Date: Fri, 15 Jun 2001 19:16:38 -0400
Subject: Re: Ice makers on Shabbat

Sherman Marcus wrote:
> What are the halachic implications of using an ice maker on shabbat?
> Many side-by-side refrigerators have a section on the outside of the
> freezer door that can provide cold water and/or ice.  Are there
> models that operate mechanically which might facilitate their use on
> shabbat? If there IS a problem, or if the operation is electronic, is
> it possible/permissible to retrieve the ice manually from inside the
> freezer?

I am not a rabbi, so CYLOR before acting on my statements.

I think the permissibility would depend greatly on the ice maker's
design.  The refrigerator I had in my apartment a few years ago was not
mounted in the door.  There was an ice bucket inside the freezer
compartment.  The ice maker would continuously make ice and dump it in
the bucket.  A switch would turn off the ice maker if the bucket filled
up.  You could also manually set the switch to force it off.

With this kind of ice maker, I always assumed that:

- There would be no problem using the ice from the bucket if you turn
  it off before Shabbos.  After all, with the machine off, this is no
  different from just keeping a bucket of ice in the freezer.
- If you don't turn it off before Shabbos, and the bucket is not full,
  you can probably use the ice.  The reason is that the machine is
  continuously making ice.  Your taking the ice does not make it turn
  on, even though it will run longer before shutting itself off.
- If you don't turn it off before Shabbos, and the bucket is full, then
  you probably can not take the ice.  The reason is that your removal
  of the ice will cause the machine to turn on.  While turning the
  machine on is not the purpose for taking the ice, it is an inevitable
  effect, and one that you will benefit from, so it would probably be
- If you don't turn it off before Shabbos, and the bucket is full, and
  you then moved the switch to "off" to prevent it from turning on
  when you take the ice, I don't know what the decision would be.  It
  would probably depend on the nature of the switch.  (With the ice
  maker I used, the switch was physically moved by the level of ice in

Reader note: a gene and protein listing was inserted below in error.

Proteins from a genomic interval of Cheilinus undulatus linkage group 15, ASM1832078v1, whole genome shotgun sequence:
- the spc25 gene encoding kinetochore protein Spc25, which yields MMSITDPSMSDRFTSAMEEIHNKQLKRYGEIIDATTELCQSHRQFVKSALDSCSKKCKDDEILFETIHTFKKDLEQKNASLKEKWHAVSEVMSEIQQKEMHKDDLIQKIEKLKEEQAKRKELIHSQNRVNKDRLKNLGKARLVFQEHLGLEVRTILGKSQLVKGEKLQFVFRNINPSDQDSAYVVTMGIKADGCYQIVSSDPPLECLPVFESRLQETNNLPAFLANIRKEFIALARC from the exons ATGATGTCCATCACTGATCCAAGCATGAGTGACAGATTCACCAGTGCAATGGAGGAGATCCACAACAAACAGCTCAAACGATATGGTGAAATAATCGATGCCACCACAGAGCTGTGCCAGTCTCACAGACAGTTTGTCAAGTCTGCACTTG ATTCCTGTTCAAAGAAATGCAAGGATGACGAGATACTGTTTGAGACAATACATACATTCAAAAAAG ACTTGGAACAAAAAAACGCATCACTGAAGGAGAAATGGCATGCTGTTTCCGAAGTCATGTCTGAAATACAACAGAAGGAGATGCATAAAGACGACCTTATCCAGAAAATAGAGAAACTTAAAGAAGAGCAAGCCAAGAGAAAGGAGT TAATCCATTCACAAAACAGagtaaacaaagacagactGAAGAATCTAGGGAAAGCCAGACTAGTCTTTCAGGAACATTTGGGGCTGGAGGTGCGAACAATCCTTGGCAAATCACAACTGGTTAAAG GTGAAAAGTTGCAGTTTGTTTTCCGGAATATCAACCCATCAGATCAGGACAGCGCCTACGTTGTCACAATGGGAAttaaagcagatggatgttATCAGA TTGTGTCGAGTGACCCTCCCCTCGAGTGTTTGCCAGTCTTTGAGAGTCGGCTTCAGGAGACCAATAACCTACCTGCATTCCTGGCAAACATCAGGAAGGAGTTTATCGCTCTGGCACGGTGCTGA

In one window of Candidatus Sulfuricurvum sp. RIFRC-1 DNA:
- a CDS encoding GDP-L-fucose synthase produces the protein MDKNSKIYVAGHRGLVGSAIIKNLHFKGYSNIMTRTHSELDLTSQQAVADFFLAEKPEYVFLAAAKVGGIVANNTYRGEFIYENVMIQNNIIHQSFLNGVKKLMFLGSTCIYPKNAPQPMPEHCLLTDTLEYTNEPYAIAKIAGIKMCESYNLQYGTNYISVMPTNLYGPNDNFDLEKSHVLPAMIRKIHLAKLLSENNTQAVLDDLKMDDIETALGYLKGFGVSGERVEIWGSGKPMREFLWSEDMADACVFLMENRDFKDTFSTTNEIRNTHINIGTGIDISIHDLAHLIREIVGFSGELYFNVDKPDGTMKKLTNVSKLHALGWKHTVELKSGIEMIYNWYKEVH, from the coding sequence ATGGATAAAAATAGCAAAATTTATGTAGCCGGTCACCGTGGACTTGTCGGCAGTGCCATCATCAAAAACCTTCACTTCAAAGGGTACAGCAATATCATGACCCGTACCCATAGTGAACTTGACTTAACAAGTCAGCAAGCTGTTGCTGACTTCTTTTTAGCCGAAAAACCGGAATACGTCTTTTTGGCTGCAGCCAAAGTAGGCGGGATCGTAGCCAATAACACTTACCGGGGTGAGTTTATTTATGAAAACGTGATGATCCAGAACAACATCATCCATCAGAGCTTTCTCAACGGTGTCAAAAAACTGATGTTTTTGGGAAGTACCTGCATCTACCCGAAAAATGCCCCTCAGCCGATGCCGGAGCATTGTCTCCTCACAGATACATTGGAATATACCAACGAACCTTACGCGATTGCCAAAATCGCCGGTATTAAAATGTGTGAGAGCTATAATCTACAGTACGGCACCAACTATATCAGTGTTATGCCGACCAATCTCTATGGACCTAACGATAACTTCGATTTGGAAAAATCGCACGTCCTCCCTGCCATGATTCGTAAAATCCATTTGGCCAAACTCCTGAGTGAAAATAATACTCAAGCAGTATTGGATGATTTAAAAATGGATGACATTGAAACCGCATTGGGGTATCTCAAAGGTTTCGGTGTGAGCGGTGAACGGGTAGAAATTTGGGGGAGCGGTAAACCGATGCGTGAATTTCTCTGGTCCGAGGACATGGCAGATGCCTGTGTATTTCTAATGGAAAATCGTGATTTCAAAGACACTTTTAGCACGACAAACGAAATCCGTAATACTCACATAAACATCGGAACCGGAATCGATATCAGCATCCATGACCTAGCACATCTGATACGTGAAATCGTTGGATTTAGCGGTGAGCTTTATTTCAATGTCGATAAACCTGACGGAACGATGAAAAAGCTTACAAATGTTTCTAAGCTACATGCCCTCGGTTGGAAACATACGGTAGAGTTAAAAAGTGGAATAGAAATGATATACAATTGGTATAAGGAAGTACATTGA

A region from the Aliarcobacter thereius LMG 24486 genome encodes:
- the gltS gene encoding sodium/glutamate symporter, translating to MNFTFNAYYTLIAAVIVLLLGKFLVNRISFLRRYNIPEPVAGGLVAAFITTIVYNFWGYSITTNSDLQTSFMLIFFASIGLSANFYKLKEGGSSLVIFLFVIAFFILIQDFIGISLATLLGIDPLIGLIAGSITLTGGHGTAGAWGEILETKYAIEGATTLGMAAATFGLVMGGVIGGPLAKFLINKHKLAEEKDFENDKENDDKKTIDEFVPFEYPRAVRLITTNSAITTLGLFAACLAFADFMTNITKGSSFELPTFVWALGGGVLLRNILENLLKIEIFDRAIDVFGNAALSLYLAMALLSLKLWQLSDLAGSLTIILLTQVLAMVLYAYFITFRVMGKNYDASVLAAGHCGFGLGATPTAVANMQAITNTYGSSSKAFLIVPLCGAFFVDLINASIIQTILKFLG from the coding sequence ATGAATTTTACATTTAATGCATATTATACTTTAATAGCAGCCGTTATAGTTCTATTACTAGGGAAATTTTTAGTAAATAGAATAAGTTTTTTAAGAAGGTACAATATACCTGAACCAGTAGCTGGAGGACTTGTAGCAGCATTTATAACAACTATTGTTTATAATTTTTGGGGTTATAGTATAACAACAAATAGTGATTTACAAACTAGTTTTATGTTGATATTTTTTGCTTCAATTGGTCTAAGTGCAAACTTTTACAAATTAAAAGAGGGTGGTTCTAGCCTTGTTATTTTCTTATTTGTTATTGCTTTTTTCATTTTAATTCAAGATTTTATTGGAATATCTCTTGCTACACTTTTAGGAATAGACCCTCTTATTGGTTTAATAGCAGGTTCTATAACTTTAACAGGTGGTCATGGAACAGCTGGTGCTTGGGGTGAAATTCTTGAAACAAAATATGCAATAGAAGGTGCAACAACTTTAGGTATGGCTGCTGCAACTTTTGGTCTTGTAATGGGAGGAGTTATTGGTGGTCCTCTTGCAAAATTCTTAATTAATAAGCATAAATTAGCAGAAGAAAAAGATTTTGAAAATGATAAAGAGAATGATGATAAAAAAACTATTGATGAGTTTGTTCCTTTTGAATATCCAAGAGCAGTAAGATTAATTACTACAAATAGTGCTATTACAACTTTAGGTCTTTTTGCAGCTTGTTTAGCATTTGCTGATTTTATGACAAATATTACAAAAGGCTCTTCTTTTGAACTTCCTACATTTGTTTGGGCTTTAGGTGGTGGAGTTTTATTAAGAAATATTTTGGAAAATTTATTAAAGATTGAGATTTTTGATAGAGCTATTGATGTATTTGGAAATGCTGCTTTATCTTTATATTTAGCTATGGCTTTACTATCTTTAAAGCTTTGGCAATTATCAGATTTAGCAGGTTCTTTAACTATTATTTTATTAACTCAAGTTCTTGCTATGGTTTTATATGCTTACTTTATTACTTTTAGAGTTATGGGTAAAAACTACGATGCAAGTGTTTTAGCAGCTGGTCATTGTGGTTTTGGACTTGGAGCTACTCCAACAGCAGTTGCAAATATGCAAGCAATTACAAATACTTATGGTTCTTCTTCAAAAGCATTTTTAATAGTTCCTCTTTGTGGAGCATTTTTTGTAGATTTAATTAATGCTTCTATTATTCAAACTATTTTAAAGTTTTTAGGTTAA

the bucket, so moving it from "off" to the "lock-off" position didn't
  make or break any circuits.  Other designs may be different.)

With an in-door ice maker, it is often possible to take ice from the
inside.  If you do so, I would assume that you can treat it like the
in-freezer ice maker.  There may or may not be a switch to turn it off.

I have never seen an in-door dispensing mechanism that didn't use
electric motors.  I would assume that taking ice from the front of the
door would be prohibited on Shabbos.

-- David


From: Shoshana Socher <shoshanasocher@...>
Date: Sun, 17 Jun 2001 07:06:14 -0700 (PDT)
Subject: Meshulchim

Hi--if you have been visited by meshulchim (people asking for tzedakah),
I'd like to hear your story.

I am currently writing a book about various meshulchim--their styles,
personalities, the tzedakah institutions they support, etc.  This book
will not be necessarily positive or negative, but will let the reader
draw their own conclusions.

All issues of privacy will be respected.

Thank you in advance,

Shoshana Socher


From: David Herskovic <crucible@...>
Date: Sun, 17 Jun 2001 02:23:30 +0100
Subject: Pronunciation of kometz

Mechy Frenkel wrote:
Perhaps list members can provide
(anecdotal to be sure) data from their own observations.

Well, with a Munkatsher pedigree (or minkatsh, as we pronounce it), a
galitsyaner khasidish yeshive upbringing and a Monday/Thursday/Shabes
afternoon bal koyre I can provide some evidence. Please bear in mind
that the English equivalents are as I hear them and pronounce them in

There are three pronunciations for komets in our Godly circles.

1. omar, dovid, lovid (or lovud) and, indeed, komets. In all of these
the komets sound is like the 'oo' in door, or, more.

2. atoo, koodoysh, ishoo, khalooloo. Here it sounds closest to mood,
rude etc. It is not exactly the same as the English but as close as you
will get.

3. lo, isho, borkhi (or borkhu), hamevoyrokh, v'shomri (v'shomru). The
sound is as in God, rod, nod etc. This pronunciation is used for all the
mapik hay's (hey's) as well as for where the following letter's sound is
attached to the letter with the komets as a result of a shvoo
nokh. There seems to be a difference of opinion or accents whether the
first kometz in 'otoo' (ki keyl toyv v'salokh oto) is pronounced as in 2
or in 3.

Dovid Herskovic


End of Volume 34 Issue 85